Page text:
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Recently a panel of experts was convened by the FDA to re-examine whether artificial food coloring causes hyperactivity in children. They concluded that evidence did not show a link between the two, stating the following:
Based on our review of the data from published literature, FDA concludes that a causal relationship between exposure to color additives and hyperactivity in children in the general population has not been established
Marion Nestle, a frequently quoted expert on food policy and Professor of Public Health and Sociology at NYU, wrote about the issue on her blog and at The Atlantic. It was unclear to me from what she wrote whether or not Dr. Nestle agreed with the panel’s decision to not ban these products, so I emailed her to see if she would answer a few questions for me, and she kindly complied. I think the exchange is illustrative of two very different ways of thinking about regulation, and what regulators should consider. Below is a lightly edited version of our email exchange:
AO: I’ve been reading what you’ve written on food coloring, it’s not clear to me whether you’d support a ban on food coloring or not. I was hoping you could tell me what your position on the policy is.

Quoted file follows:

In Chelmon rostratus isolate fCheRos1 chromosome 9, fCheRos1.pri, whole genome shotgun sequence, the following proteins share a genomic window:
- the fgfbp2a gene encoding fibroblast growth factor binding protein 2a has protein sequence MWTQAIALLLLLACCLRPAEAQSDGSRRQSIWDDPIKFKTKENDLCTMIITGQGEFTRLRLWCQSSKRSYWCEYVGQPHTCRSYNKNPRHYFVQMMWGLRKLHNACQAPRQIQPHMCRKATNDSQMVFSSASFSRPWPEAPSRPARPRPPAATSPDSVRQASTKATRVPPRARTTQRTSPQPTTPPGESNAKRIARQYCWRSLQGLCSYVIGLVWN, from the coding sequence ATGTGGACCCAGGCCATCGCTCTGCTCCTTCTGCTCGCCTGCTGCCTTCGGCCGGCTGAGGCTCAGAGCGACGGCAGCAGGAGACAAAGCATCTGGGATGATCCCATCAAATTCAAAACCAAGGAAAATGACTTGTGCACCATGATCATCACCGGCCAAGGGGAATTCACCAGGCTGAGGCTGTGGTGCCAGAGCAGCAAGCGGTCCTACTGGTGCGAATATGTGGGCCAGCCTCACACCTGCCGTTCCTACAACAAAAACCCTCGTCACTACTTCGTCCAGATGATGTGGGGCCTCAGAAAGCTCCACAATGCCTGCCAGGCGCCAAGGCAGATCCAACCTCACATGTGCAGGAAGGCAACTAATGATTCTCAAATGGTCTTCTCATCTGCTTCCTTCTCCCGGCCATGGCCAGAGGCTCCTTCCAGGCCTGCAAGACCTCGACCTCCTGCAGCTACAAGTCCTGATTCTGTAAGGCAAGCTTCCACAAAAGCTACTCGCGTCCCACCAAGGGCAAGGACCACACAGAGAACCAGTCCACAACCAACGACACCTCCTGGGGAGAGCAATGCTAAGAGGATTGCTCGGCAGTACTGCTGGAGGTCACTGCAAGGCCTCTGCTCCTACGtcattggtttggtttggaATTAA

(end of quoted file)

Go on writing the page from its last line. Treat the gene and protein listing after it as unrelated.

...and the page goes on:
MN: Since they are unnecessary and deceptive, I can’t see any reason to do anything to protect their use.
AO: You say that food coloring is “unnecessary and deceptive “. But couldn’t you say the same thing of essentially any garnish or cooking technique designed to make food appear more appealing without physically modifying the flavor?
MN: The issue is artificial. Food garnishes and cooking techniques are usually not.
AO: You say that food additives aren’t “needed” but there are many ingredients and foods which aren’t “needed” given the variety of substitutes and choices we have. If you’re looking at how much a product is worth to consumers, and trying to understand how consumers will be harmed by banning it, isn’t “valued” a more appropriate criteria than “needed”? Shouldn’t that be what regulators consider?